Brian McGrory, editor of The Boston Globe, plans to step down by the end of the year, wrapping up a pivotal 10-year run in which the paper reclaimed its independence, won three newsroom Pulitzer Prizes, and expanded the Globe’s digital reach even as the viability of daily print journalism was in doubt.
McGrory, who started at the Globe in 1989 and worked as a reporter, editor, and columnist before being named to the top newsroom job, said on Wednesday that he will become chair of Boston University’s journalism department. He will also write an opinion column for the Globe.
“This is one of the best jobs in the city and in all of journalism,” McGrory, 60, said. “I was born in Boston, raised here, weirdly spent my childhood striving to write for the Globe. For me, this was an honor on top of an honor. But 10 years is enough. I’m proud of what our newsroom accomplished, and the Globe will benefit greatly from the fresh perspectives of a new editor.”
McGrory, who had a Globe paper route as a child, was tapped as editor in December 2012, a period of existential uncertainty. The Globe’s owner at the time, The New York Times Co., was selling assets and had threatened to shut down the paper if it couldn’t find a buyer. He replaced Martin Baron after Baron left to run The Washington Post.
Eight months later, John and Linda Henry purchased the Globe and kept McGrory in the job, much to the delight of the newsroom, where McGrory’s deep local roots and extensive Globe experience made him a popular leader.
McGrory worked closely with John Henry, the publisher and also principal owner of the Red Sox, Linda Henry, who is the Globe’s chief executive, and other senior leaders to enhance the paper’s online coverage despite the financial constraints imposed by evaporating print advertising sales, the main source of the Globe’s revenues.
“We couldn’t have better owners — committed, creative, and smart. With journalism under siege at a time when we need it most, it all starts with the people who own it,” McGrory said.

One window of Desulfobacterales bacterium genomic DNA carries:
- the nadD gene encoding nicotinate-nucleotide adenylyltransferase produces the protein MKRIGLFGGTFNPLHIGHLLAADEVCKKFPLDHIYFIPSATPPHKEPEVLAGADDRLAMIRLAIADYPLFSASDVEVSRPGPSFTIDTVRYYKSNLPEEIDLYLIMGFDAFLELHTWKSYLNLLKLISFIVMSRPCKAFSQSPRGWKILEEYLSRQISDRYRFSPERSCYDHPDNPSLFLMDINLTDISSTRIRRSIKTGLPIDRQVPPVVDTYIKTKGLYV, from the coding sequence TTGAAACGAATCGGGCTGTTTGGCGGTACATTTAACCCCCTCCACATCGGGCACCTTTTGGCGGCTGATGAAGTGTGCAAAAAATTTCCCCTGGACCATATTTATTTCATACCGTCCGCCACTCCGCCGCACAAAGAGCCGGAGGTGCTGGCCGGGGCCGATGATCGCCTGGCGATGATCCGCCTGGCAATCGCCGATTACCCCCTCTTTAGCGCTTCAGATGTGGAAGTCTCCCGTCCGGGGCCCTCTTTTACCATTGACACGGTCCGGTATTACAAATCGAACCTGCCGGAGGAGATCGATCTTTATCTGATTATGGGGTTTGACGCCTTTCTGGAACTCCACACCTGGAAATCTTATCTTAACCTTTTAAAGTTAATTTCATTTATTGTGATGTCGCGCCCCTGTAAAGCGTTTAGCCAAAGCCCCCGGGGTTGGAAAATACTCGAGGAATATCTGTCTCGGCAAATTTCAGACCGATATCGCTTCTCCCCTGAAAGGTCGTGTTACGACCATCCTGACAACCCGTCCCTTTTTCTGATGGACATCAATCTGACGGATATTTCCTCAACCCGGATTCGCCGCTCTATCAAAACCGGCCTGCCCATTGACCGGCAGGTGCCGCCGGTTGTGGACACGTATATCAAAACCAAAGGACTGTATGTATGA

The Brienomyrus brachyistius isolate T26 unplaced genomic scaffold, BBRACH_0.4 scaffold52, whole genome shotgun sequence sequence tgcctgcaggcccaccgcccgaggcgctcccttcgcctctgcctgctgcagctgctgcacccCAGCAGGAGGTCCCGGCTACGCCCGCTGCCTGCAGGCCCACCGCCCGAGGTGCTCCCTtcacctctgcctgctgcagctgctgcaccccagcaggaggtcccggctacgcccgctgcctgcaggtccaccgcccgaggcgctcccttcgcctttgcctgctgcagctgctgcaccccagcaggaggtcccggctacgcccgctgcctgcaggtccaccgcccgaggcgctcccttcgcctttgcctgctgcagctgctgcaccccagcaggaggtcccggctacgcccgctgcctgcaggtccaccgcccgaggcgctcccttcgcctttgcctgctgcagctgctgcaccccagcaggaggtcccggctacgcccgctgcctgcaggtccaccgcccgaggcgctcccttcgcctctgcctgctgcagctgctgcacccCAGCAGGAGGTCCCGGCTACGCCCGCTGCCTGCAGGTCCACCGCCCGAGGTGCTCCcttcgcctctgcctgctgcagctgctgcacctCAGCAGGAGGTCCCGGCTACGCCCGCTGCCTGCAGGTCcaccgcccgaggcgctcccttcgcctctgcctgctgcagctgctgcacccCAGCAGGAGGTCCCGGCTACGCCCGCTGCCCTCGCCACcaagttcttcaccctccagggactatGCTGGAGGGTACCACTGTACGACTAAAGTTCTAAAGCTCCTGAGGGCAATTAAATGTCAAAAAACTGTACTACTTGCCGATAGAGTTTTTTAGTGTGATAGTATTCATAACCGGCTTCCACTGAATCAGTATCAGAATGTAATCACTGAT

Bostonglobe.com has about 235,000 paid subscribers, making it one of the most successful regional news sites in the country. Even with a decline in print readers — an industrywide trend — the Globe reaches more subscribers than it has in 15 years.
“Brian has been a vital part of the leadership of this organization as we embarked on a radical transformation,” Linda Henry said in a staff memo. “He gave the Globe the greatest advantage that a media organization can have — unrelentingly high journalistic standards, an innovative mindset, and a deep commitment to the communities that we proudly serve.”
Henry said the Globe would look inside and outside the Globe for its next editor. McGrory will stay on through the end of the year unless his successor is in place sooner, she said.
McGrory said he didn’t have much of a digital background when he became editor.
“I didn’t need one. I understood that it was our future, and the challenge was to bring the rest of the staff in that direction,” he said.
While he had previously served as deputy managing editor of local and regional news, the bulk of McGrory’s experience was as a writer: He covered local beats, worked in the paper’s Washington bureau, was a national correspondent, and did two stints as a Metro columnist, where he combined captivating storytelling with a passion for holding public officials and business leaders accountable.
That blend guided his work as editor.
“My biggest goal was somewhat subtle, to change the tone of our coverage from the paper of record to being a paper of interest,” McGrory said. “In this era, when there are so many competing entities for everyone’s time and subscription dollars, you have to give a reason for people to subscribe. We have the best newsroom in the country, and people jumped on this change with enormous enthusiasm.”
Four months after McGrory took the helm, two brothers, Tamerlan and Dzhokhar Tsarnaev, set off homemade bombs at the Boston Marathon, killing three people and injuring more than 260. They later fatally shot an MIT police officer before Tamerlan Tsarnaev was killed in a shootout with law enforcement. Dzhokhar Tsarnaev was captured and found guilty of murder, and is on death row.
The Globe’s coverage of the bombings and the aftermath won the 2014 Pulitzer Prize for breaking news reporting, which was followed by a Pulitzer for feature photography in 2016 and one for investigative reporting in 2021.
At BU’s College of Communication, McGrory will oversee a journalism department with 460 graduate and undergraduate students, and a faculty with many former Globe journalists.
“I’ve watched with admiration as Brian has brought great innovation to the Globe,” said Mariette DiChristina, dean of the College of Communication. “His passion for truth and the industry we work in” was clear the first time they met in 2019, she said.
William McKeen, who has chaired the journalism department since 2010, is returning to teaching, according to DiChristina.
McGrory said his move to academia is “an extraordinary opportunity to have an impact on the profession at a gold-standard institution.” But he also is looking forward to writing a column.
“I’m beyond excited about regaining a voice, and elated to remain a part of this place,” McGrory said in a memo to staff.